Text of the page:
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Looking at your smartphone before bed ruins your sleep

Tapping on our smartphones last thing at night is fast becoming a bedtime ritual for many.

An American study shows that those who routinely look at their smartphones and tablets before bed may be wrecking their sleep.

The blue light from screens as we send texts, check emails and watch streamed television is thought to make it harder to drift off.

Concerns have been mounting over our use of handheld devices at night, as poor sleep affects work performance and schooling and is linked to depression. It also increases the risk of obesity, cardiovascular disease and stroke.

An investigation into the effects of gadgets found younger users were on the devices for longer and reported their sleep was worse. Those who watch the screens late at night before bed were the worst affected.

Scientists at the University of California San Francisco argued this could be due to their brains being stimulated by what they were viewing, such as emotional Facebook updates. The blue light from the screens could also disrupt the body clock.

Over two thirds of adults sleep with their phones by their bed. Previous studies show that hospital patients who used eReaders took longer to fall asleep and had reduced sleep quality than those who read a book.

The latest study, published in the journal PLOS ONE, tested the hypothesis that increased screen-time may be associated with poor sleep by analysing data from 653 adults participating in the Health eHeart Study.

Participants installed a smartphone app which recorded their screen-time, defined as the number of minutes in each hour that the screen was turned on, over a month.

They also recorded their sleeping hours and rated their quality of sleep.

The study found that each participant had an average of 38.4 hours of smartphone use over this period, with phones being activated on average for 3.7 minutes in each hour during the day. Heaviest users were the young, black people and other minority ethnic groups.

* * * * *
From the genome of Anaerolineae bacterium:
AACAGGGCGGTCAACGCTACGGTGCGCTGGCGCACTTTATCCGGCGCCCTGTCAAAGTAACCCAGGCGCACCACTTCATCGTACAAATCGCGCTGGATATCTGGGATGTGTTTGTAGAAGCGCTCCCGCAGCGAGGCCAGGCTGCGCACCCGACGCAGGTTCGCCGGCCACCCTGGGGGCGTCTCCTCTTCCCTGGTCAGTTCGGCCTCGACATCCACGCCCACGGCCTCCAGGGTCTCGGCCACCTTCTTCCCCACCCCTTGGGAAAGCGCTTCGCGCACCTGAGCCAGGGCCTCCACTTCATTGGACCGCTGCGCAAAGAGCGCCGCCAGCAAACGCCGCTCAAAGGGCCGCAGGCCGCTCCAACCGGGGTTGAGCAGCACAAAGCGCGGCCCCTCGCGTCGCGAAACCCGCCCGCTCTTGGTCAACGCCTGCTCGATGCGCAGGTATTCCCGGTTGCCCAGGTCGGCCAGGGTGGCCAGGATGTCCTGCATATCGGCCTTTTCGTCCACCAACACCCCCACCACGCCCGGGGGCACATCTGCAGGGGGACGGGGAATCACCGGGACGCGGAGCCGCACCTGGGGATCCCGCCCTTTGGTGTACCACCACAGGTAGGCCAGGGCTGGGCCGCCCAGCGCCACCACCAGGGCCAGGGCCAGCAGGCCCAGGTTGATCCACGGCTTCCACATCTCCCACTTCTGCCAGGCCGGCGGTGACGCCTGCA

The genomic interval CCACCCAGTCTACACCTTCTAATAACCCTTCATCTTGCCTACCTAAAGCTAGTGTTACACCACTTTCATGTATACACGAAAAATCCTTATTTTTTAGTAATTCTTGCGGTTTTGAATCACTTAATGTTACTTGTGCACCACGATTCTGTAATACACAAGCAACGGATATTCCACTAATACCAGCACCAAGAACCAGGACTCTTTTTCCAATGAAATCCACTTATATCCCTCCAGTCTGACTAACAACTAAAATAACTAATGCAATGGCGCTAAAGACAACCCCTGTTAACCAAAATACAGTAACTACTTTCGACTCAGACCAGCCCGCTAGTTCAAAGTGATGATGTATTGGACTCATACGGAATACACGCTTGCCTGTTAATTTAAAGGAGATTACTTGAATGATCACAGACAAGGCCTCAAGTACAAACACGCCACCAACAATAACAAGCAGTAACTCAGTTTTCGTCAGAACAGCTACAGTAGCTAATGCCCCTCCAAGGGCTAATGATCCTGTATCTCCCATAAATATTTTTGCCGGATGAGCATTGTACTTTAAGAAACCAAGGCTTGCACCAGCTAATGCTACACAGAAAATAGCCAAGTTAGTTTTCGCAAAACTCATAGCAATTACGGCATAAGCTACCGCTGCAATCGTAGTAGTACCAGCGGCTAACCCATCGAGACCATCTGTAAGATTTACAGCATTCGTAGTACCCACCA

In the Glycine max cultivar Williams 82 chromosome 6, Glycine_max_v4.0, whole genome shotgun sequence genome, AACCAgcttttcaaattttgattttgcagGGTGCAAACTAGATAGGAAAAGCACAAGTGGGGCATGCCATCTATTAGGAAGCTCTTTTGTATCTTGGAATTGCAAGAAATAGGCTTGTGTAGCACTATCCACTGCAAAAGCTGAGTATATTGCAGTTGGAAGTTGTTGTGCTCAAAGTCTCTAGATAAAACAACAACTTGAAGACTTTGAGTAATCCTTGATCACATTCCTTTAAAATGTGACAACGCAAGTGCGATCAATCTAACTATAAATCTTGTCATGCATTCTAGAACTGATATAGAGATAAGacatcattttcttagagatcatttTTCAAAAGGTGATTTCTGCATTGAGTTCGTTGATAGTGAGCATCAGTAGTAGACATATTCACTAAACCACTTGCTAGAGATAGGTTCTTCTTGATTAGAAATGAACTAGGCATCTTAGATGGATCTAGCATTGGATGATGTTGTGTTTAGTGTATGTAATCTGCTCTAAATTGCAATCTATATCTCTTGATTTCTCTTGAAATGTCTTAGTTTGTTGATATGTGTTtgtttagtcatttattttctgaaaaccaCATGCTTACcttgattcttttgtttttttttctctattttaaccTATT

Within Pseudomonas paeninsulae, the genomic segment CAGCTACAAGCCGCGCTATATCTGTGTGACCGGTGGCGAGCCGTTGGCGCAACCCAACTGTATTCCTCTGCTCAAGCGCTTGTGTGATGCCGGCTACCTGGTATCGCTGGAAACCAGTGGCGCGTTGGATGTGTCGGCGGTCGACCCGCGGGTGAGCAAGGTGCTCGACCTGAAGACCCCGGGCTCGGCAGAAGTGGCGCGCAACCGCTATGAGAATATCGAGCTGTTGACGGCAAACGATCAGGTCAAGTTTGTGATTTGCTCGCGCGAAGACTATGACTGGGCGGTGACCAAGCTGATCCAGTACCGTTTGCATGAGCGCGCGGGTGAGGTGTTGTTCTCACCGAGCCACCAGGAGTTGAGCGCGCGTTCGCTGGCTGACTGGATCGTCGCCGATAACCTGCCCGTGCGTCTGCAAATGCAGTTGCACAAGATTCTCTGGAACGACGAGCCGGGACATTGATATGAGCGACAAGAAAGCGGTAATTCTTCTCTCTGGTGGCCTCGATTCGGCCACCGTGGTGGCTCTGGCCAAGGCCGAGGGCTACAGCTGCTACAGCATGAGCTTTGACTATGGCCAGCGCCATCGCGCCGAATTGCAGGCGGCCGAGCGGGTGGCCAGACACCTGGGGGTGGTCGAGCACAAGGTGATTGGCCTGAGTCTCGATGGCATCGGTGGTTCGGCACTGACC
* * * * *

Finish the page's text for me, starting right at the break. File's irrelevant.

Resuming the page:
‘Smartphones are increasingly integrated into everyday life,’ said Matthew Christensen, from the Division of Cardiology at the University of California San Francisco Medical Centre.

‘At the same time, the prevalence of insomnia and sleep deprivation have risen. Poor sleep – too little or too much, and poor quality – has been shown to be a risk factor for obesity, diabetes, cardiovascular disease, depression, and overall mortality.

‘Light in the blue spectrum, such as light produced from a smartphone, can suppress production of melatonin, leading to decreased drowsiness, difficulty initiating sleep, and non-restorative sleep.

‘In addition, engrossing activities during smartphone use may result in stimulation that is counter-productive to sleep preparation.

‘Limiting the use of TV and computers near bedtime is commonly recommended as an important part of good sleep hygiene, but direct measurements of screen-time in home environments have not previously been available.’

The researchers said they could not exclude the possibility that being unable to sleep may be leading people to look at their phones.

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